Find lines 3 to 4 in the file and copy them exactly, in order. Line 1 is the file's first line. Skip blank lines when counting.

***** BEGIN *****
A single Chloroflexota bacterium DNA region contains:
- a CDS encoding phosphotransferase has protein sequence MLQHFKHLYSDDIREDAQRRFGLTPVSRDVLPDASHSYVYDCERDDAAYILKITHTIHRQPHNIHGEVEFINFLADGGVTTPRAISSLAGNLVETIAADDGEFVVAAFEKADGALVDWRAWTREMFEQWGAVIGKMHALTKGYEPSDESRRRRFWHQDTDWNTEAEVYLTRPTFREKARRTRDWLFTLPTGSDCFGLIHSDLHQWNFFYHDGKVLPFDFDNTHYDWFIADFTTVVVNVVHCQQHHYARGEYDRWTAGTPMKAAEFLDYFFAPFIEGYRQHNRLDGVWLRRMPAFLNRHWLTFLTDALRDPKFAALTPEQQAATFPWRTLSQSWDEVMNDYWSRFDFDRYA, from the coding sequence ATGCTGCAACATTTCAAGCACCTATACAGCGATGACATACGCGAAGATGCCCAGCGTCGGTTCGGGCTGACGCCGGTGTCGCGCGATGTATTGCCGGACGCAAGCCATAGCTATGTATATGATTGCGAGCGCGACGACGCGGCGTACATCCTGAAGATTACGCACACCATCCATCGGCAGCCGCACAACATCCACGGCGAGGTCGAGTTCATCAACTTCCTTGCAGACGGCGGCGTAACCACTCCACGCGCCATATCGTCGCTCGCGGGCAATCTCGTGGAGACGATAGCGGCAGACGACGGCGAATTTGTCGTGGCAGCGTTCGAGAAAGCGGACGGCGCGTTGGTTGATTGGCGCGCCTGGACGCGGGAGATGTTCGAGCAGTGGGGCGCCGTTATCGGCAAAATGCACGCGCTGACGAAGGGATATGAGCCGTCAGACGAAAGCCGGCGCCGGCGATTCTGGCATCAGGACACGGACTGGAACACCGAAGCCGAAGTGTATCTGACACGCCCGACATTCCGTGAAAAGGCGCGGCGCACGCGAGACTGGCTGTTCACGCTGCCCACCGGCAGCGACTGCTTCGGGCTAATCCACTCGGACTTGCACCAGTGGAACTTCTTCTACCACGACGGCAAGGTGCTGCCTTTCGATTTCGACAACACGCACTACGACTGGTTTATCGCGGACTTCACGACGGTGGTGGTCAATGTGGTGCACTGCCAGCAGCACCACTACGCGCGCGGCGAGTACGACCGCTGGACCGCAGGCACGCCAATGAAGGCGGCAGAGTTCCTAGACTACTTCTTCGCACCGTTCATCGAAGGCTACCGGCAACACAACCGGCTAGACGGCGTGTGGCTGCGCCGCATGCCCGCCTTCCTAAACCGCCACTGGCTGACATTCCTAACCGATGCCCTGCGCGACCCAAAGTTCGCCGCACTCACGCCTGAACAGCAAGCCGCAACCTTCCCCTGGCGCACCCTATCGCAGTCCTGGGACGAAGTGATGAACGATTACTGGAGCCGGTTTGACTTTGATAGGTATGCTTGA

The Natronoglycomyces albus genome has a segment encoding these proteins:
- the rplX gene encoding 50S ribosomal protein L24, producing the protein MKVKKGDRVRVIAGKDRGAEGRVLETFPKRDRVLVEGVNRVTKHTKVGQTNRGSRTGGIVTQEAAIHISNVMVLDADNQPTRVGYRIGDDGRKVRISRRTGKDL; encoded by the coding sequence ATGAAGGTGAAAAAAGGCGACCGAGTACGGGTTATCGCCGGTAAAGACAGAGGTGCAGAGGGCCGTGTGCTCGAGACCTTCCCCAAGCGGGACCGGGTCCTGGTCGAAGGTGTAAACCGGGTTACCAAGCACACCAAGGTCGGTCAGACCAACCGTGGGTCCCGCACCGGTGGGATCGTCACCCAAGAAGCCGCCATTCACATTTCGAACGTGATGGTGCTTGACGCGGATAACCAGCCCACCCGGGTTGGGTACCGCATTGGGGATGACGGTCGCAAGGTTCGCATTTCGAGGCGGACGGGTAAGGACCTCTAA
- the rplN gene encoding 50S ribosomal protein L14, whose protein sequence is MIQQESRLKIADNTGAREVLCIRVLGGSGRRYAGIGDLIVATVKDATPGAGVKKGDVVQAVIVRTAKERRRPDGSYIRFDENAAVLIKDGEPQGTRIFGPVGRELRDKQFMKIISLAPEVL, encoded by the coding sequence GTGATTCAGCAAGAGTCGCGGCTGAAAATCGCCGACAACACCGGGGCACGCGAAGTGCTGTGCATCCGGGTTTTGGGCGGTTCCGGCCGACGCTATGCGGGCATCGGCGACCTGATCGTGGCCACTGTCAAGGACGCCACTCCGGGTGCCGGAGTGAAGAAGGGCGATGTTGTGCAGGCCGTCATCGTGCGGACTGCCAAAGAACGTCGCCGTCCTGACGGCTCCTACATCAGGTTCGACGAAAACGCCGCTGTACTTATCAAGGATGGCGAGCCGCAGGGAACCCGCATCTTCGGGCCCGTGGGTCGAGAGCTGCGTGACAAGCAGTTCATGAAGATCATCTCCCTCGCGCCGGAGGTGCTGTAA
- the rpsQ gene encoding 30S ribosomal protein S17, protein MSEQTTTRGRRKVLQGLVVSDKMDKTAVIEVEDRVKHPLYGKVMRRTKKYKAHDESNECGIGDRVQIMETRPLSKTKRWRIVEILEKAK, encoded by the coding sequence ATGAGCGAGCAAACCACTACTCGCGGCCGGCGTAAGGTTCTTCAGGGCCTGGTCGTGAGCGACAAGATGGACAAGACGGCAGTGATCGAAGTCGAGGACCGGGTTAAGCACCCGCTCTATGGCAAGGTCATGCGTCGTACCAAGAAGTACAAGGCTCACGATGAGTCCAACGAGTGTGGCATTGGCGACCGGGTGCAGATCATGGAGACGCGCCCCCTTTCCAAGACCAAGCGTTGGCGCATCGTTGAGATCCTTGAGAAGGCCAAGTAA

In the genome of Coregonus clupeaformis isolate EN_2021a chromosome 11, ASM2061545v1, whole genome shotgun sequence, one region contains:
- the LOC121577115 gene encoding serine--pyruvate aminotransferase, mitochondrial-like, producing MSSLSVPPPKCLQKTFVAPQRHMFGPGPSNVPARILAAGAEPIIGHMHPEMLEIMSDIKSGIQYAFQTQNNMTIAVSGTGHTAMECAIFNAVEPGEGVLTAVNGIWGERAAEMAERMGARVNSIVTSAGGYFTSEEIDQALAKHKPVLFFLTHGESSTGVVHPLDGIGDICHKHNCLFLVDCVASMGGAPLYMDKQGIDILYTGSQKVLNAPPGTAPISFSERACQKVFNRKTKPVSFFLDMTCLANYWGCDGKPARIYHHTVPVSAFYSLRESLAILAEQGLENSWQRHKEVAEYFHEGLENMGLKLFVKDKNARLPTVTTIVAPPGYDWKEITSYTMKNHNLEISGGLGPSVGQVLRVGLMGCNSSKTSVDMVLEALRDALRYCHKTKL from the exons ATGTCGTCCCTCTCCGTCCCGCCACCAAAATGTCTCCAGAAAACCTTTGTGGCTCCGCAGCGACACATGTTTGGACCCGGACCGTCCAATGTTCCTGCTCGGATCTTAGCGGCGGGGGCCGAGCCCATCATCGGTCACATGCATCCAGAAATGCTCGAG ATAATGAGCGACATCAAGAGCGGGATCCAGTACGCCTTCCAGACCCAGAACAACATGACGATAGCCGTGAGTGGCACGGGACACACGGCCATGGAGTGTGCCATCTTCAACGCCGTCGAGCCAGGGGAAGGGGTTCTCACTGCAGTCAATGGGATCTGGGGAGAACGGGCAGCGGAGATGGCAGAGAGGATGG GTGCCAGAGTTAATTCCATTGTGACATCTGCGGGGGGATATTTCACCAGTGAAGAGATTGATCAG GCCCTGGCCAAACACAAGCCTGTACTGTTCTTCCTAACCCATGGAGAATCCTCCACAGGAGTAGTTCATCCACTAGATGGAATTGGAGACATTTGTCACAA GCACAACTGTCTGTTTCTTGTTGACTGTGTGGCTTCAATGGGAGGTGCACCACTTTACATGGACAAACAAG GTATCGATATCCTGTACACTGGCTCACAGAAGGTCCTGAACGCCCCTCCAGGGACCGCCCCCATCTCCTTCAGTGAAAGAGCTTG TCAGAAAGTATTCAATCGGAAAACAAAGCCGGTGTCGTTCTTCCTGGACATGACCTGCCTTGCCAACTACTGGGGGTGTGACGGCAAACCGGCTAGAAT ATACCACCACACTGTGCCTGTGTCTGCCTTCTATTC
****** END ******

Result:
The Natronoglycomyces albus genome has a segment encoding these proteins:
- the rplX gene encoding 50S ribosomal protein L24, producing the protein MKVKKGDRVRVIAGKDRGAEGRVLETFPKRDRVLVEGVNRVTKHTKVGQTNRGSRTGGIVTQEAAIHISNVMVLDADNQPTRVGYRIGDDGRKVRISRRTGKDL; encoded by the coding sequence ATGAAGGTGAAAAAAGGCGACCGAGTACGGGTTATCGCCGGTAAAGACAGAGGTGCAGAGGGCCGTGTGCTCGAGACCTTCCCCAAGCGGGACCGGGTCCTGGTCGAAGGTGTAAACCGGGTTACCAAGCACACCAAGGTCGGTCAGACCAACCGTGGGTCCCGCACCGGTGGGATCGTCACCCAAGAAGCCGCCATTCACATTTCGAACGTGATGGTGCTTGACGCGGATAACCAGCCCACCCGGGTTGGGTACCGCATTGGGGATGACGGTCGCAAGGTTCGCATTTCGAGGCGGACGGGTAAGGACCTCTAA